Members of the Jackson band Inland Isle sing the praises of Jackson Hole and recommend things to do, places to eat, and Mountain West music to play.
Pat Chadwick and Dusty Nichols might not be blood brothers, but they’re definitely musical brothers. Now part of the Jackson-based folk-rock band Inland Isle, the two met after moving to Wyoming from Massachusetts.
Chadwick and Nichols had individually gotten good press for their songwriting in prior bands and had both made their respective moves from Back East to Out West.
“We formed the band in the spring of 2019, but Dusty and I moved to Jackson and met long before that,” Chadwick says. “We’d known each other a while and had been playing in similar circles before inevitably starting Inland Isle.”
The album artwork is a rubbing of mountain pine beetle marks in tree bark by Jackson/London artist Mark Dunstan. “Pine beetles are killing trees in the Mountain West and a harbinger of climate change, so they fit pretty well in our themes of change on the album,” Pat Chadwick says.
Their new eight-song debut record, Time Has Changed Us, was recorded in a cabin in Bridger Canyon, Montana, with engineering and production by Fleming and mastering by Brian Lucey (The Black Keys, The Shins).
“As a band, we’ve probably invested the equivalent of a down payment on a good home in music equipment, and we lugged it all to Montana to create something we’re really proud of. Now we need help giving it a fair shot to be heard,” Chadwick wrote on the band’s Kickstarter page.
With its irresistible harmonies, nice hooks, and smart lyrics about relationships, community, and livelihoods, this music deserves to be heard well beyond the Tetons that inspired it.
We talked with the guys about Jackson, the Tetons, and a playlist that gets you in a Mountain West frame of mind.
Pat Chadwick, singer-songwriter and guitarist, Inland Isle
The Tetons and their dramatic rise from our wild, open valley are unlike anything I’ve seen. The friends I’ve met in Jackson Hole tend to operate on a different wavelength, and I could finally sleep at night after moving here. On any given day, you can explore one of two national parks, get “lost” in the Gros Ventre Wilderness, or float the Snake River.
Of course, I’m not the only one who fell in love with the place, and housing costs have skyrocketed with the demand in recent years. We’ve seen friends forced to leave, and it’s hard for most people to gain a footing now. Our song “Among the Pines” expresses that.
Activity rec: Hike Josie’s Ridge. Get your bearings with a short, but sometimes steep, day hike from town that grants an awesome view of all of Jackson Hole.
Food rec: Dinner at Bin22. Grab a Spanish red from their wine shop (no corkage fee) and enjoy their wild-mushroom mozzarella and other small plates.
Leif Routman, bassist and composer, Inland Isle
The expanse of the Tetons translates well to sound — it’s impossible to live in the shadow of such a powerful landscape and not be moved. We have no shortage of adventures to inspire a song, whether it’s crawling about the high country like humble ants, walking the depths of the canyons, or scaling the warm summer rock.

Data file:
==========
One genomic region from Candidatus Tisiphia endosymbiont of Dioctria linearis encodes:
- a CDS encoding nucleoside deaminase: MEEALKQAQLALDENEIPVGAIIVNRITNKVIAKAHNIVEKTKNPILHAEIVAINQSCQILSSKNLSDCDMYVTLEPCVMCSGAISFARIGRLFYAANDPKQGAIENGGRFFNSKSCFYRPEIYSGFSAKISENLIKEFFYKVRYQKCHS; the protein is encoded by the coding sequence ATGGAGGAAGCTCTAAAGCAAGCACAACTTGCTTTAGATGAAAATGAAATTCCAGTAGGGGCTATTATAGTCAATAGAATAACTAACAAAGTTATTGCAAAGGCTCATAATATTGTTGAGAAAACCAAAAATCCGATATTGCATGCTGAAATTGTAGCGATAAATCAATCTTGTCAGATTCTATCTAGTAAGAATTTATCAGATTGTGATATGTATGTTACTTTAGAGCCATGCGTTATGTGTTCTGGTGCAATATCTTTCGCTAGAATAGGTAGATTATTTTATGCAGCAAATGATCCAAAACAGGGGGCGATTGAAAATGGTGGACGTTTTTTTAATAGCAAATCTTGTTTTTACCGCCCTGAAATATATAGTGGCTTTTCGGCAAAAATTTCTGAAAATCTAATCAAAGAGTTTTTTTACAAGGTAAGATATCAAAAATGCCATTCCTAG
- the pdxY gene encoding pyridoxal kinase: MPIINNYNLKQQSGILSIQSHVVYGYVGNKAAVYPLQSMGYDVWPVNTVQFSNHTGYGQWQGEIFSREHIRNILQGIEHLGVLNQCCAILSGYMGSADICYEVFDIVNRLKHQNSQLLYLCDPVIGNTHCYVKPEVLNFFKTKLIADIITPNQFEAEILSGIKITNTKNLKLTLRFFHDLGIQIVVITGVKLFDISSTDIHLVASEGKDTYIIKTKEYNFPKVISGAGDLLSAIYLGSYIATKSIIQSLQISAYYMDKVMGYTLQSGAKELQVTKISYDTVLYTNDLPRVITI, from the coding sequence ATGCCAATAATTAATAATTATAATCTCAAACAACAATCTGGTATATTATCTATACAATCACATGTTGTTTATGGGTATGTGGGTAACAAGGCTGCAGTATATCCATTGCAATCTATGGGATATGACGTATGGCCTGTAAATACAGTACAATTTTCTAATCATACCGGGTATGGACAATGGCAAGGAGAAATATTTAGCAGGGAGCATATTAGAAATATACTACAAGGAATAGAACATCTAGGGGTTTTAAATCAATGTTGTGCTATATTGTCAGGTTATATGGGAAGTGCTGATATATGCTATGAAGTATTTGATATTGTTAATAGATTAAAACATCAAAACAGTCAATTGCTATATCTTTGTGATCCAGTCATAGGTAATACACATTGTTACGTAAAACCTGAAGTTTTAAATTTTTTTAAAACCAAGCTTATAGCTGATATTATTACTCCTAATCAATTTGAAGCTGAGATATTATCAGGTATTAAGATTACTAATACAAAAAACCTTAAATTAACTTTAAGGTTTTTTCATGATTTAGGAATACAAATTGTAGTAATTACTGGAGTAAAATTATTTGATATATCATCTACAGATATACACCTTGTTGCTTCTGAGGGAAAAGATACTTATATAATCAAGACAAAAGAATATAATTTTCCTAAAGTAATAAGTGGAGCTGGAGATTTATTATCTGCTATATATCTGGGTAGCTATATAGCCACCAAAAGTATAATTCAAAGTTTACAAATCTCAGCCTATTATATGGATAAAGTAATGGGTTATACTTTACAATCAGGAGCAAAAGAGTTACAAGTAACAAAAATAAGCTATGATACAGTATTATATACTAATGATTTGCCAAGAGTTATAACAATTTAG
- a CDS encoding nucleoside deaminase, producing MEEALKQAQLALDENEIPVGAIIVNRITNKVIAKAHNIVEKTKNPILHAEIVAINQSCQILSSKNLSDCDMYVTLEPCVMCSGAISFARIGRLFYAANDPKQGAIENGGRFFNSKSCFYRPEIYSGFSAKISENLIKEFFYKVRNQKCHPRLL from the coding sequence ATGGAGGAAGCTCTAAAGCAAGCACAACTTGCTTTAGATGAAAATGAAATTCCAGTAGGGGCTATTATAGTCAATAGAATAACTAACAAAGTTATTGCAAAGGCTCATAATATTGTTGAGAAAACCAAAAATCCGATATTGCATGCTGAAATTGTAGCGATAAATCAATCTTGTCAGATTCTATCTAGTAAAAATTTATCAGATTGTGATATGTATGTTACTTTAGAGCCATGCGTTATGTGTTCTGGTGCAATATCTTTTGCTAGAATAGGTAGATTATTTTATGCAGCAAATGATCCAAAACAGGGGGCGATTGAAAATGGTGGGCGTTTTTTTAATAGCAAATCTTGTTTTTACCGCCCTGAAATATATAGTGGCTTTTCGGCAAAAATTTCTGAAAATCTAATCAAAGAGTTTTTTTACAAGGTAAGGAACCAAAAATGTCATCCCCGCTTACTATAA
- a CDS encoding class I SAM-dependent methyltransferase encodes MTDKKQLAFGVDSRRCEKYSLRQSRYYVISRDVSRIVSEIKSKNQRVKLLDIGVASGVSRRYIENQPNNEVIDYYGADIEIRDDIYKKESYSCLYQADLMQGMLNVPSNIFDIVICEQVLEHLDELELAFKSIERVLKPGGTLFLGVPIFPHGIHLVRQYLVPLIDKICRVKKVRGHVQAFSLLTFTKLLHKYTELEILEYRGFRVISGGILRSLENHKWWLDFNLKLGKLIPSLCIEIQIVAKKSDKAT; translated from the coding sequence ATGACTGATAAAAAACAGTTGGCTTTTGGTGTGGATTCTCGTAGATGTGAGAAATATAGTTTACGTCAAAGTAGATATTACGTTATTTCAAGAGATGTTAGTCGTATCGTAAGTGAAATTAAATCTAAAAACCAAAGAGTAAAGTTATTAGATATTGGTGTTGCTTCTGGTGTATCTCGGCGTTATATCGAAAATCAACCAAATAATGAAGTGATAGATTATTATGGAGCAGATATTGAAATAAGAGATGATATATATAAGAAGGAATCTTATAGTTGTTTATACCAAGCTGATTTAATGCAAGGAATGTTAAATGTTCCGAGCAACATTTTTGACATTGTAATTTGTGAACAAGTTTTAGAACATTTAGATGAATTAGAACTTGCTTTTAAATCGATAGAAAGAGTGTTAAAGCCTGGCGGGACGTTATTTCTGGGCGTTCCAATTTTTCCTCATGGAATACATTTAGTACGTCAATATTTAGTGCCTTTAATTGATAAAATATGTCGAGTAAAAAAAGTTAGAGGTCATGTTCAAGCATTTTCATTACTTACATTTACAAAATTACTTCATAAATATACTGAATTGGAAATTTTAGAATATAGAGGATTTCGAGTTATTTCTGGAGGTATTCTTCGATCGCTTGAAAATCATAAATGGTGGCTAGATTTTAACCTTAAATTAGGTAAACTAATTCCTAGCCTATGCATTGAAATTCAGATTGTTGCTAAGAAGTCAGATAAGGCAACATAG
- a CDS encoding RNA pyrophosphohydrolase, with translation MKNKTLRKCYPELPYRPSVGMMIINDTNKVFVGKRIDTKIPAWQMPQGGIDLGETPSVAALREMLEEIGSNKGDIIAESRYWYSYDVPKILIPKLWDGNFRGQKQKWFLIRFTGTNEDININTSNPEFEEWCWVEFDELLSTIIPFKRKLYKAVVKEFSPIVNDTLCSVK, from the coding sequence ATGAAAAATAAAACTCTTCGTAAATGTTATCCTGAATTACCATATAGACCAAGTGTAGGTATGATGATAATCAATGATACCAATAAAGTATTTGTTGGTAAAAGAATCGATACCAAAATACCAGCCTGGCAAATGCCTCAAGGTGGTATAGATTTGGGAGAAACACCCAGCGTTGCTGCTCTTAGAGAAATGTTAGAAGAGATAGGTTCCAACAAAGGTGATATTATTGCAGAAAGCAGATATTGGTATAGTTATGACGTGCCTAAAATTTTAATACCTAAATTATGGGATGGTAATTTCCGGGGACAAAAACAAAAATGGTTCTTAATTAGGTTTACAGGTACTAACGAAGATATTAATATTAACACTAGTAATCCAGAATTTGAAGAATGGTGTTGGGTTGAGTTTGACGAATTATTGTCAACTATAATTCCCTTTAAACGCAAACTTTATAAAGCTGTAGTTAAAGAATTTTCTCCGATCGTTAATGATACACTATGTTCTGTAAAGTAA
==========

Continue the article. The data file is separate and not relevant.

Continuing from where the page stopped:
Down in the valley, we’re a motley collection of fortune seekers (in many forms) trying to balance the ups and downs of our journey. Our song “Analise” tells the story of one woman’s struggle with that.
Activity rec: Sunrise at the Snake River Overlook. Watch the light ascend the Teton Mountain Range as the sun rises across the valley.
Food rec: Slow Food in the Tetons People’s Market. Stock up on local fare every Wednesday evening in the summer. (There’s usually live local music as well.)
Dusty Nichols, songwriter and lead guitarist, Inland Isle
Playing music professionally is a tough life in a lot of other places — but not so in Jackson Hole. Booking gigs, playing original songs, and making a living at it is all possible with the tourism economy.
At the same time, mountain-town living can make you feel lazy, and there’s always that thought in the back of your head that there’s more excitement out there somewhere else. Our song “Biggest Fish” playfully illustrates that “big fish in a small pond” dilemma.
Activity rec: Soak at Astoria Hot Springs Park. The brand-new, reservation-only hot springs park is beautifully situated in Snake River Canyon south of Jackson. (There are also hot springs on public land nearby, but you’ll have to ask a local.)
Food rec: Happy hour at Local. Enjoy the best wings in town or a locally sourced burger with some half-off drinks from 4 p.m. to 6 p.m.
Shawn Fleming, drummer and producer, Inland Isle
The natural surroundings of Jackson can help you get into a different mindset. Something really special happens when you get out of your element and just have a crazy focus on your hobby or work.
We wanted a similar focus while making our record, so we rented a cabin a few hours away up Bridger Canyon in Montana. Everything — from the cabin’s vaulted ceiling to the fly infestation to the first snow of the season — influenced the sound in one way or another.
Food rec: Lunch at Thai Plate. Their daily $10 lunch special is perhaps the best food deal in town, whether you go with noodles or curry.
Find out more about Inland Isle, including streaming/purchase options for Time Has Changed Us, here.
Photography: (All images) courtesy Lindley Rust, (Album art) Mark Morgan Dunstan.